Dive Deep from Morcheeba




Morcheeba is back with a new album called Dive Deep, out February 19th on Ultra. With this new album, Morcheeba have tried to move on. They may have lost half their fan base when Skye left, and most of the rest of those fans when ‘The Antidote’ came out with its awkward Jefferson Airplane vibe and terrible replacement female singer Daisy something-or-other, but they haven’t given up. Isn’t that admirable?

Now Morcheeba have decided to go the studio team/producer route, with a revolving door of singers on all the different tracks. One half of brothers team Paul Godfrey says he contacted most of the guests via MySpace, and everything just clicked. Let’s listen and find out. Let’s listen for clicks.

Music and beats are a tad generic but pleasant- the arrangement is Morcheeba by numbers- on first track ‘Dive Deep.’ Singer Judie Tzuke doesn’t add much of her own personality, sounding instead like a second rate Skye. Things certainly swing upwards quickly with second track “Riverbed’ featuring Norwegian guest Thomas Dybdahl. The arrangement by other brother Ross Godfrey is gentle, pastoral and quite lovely, and the song is hopeful and sweet- a true surprise.

Ultimately, different singers on each song creates a sort of scattered feeling, the beats and background music flowing through all tracks and tying them together, a sort of post-trip hop mix tape. Throughout, there are hints of 60s folk, 70s funk, and there’s even bluegrass & blues on ‘Run Honey Run,’ which some might want to compare to Play-era Moby. But when exactly did Moby corner the market on layering old vocal arrangements over new beats? And anyway, this is a new vocal arrangement, so scratch that last idea. Just listen to the song, and find out what I’m on about.  Really nice arrangements abound, a few of them harkening back to their Big Calm peak, but eventually everything sort of just sinks into itself. It sounds pretty, but it’s ultimately forgettable.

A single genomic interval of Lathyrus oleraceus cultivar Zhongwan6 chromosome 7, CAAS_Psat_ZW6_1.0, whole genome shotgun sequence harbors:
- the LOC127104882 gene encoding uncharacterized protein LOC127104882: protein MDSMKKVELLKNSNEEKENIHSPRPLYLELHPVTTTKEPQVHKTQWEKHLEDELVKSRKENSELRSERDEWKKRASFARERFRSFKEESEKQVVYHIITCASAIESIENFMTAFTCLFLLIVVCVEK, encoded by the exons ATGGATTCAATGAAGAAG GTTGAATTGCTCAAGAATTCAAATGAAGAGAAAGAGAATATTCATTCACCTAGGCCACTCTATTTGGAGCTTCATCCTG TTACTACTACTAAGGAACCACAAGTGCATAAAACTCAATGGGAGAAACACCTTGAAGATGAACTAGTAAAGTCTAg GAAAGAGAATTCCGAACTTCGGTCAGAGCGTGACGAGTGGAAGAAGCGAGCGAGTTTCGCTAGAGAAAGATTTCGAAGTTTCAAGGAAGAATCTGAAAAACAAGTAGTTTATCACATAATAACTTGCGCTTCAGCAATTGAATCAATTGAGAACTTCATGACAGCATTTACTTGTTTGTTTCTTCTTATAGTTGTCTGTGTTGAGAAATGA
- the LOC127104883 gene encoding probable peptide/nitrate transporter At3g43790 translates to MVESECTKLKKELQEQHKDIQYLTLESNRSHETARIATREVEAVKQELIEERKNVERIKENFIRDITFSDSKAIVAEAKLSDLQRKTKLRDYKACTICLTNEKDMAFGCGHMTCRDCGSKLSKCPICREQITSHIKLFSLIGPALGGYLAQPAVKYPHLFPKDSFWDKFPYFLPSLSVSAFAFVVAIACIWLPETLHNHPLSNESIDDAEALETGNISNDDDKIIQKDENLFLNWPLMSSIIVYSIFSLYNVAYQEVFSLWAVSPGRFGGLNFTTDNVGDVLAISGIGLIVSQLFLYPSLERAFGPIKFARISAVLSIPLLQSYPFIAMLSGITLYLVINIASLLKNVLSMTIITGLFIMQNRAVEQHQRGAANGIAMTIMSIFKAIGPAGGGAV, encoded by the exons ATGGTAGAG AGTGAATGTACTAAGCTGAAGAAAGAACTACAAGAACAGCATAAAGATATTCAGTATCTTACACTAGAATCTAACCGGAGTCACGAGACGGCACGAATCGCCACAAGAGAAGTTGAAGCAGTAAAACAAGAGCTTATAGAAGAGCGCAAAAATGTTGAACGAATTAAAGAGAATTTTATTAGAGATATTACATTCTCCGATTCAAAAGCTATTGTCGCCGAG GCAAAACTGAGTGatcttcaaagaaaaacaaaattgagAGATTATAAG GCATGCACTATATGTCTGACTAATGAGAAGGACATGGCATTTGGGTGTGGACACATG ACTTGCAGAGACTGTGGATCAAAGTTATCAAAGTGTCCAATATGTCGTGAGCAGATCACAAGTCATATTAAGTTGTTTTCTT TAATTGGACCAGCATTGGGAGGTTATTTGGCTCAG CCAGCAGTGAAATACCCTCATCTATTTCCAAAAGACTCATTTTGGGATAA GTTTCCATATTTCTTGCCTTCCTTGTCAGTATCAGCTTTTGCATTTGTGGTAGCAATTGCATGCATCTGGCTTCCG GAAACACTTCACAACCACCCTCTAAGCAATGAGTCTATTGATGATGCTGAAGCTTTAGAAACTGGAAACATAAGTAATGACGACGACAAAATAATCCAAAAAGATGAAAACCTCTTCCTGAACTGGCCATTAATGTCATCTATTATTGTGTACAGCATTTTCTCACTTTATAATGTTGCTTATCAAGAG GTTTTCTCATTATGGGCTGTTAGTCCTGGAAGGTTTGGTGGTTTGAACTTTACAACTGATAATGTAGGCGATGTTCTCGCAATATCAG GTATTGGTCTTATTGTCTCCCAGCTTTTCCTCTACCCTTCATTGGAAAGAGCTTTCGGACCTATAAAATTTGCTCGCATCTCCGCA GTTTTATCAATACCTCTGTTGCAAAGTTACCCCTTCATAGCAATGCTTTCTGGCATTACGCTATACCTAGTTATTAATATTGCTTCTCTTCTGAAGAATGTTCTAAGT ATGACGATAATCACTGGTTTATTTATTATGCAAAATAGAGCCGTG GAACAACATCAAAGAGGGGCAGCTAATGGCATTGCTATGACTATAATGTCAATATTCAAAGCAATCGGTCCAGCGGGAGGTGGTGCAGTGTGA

And that’s how my review would end if I didn’t keep listening to the album, again and again. See, I’m one of those fans that, when Skye left, said “Damn, Morcheeba’s broken up. It’s a shame, but I’ve still got their first four great albums to throw in whenever I want.” But I’m bored today and music is a great thing to keep one company on days like this. And Dive Deep keeps growing, and growing, and given the effort, it turns into a pretty good album, against all expectations. This reporter’s, anyway. If listeners can accept the idea that bands change lead singers all the time and stay relevant, Morcheeba’s new one is a keeper. It ends up being different, and that’s always a good thing. Click.

SCOTT OTTO studied journalism at the University of Las Vegas until a fateful メcareer dayモ excursion with a crusty and bitter journalist turned him off from the profession. After giving up on this dream, he moved to Los Angeles and has lived there for the last ten years, writing things no one in their right mind would publish. Drifting along through the music and film industries, heユs finally settled into a comfortable rut, pursuing a burgeoning voice over career and, like a phoenix rising from the ashes, has decided to begin writing again. Heユs never been nominated for any awards, and heユs never saved anyoneユs life. On the plus side, heユs a really nice guy, takes good care of his family, and makes a pretty mean pasta sauce.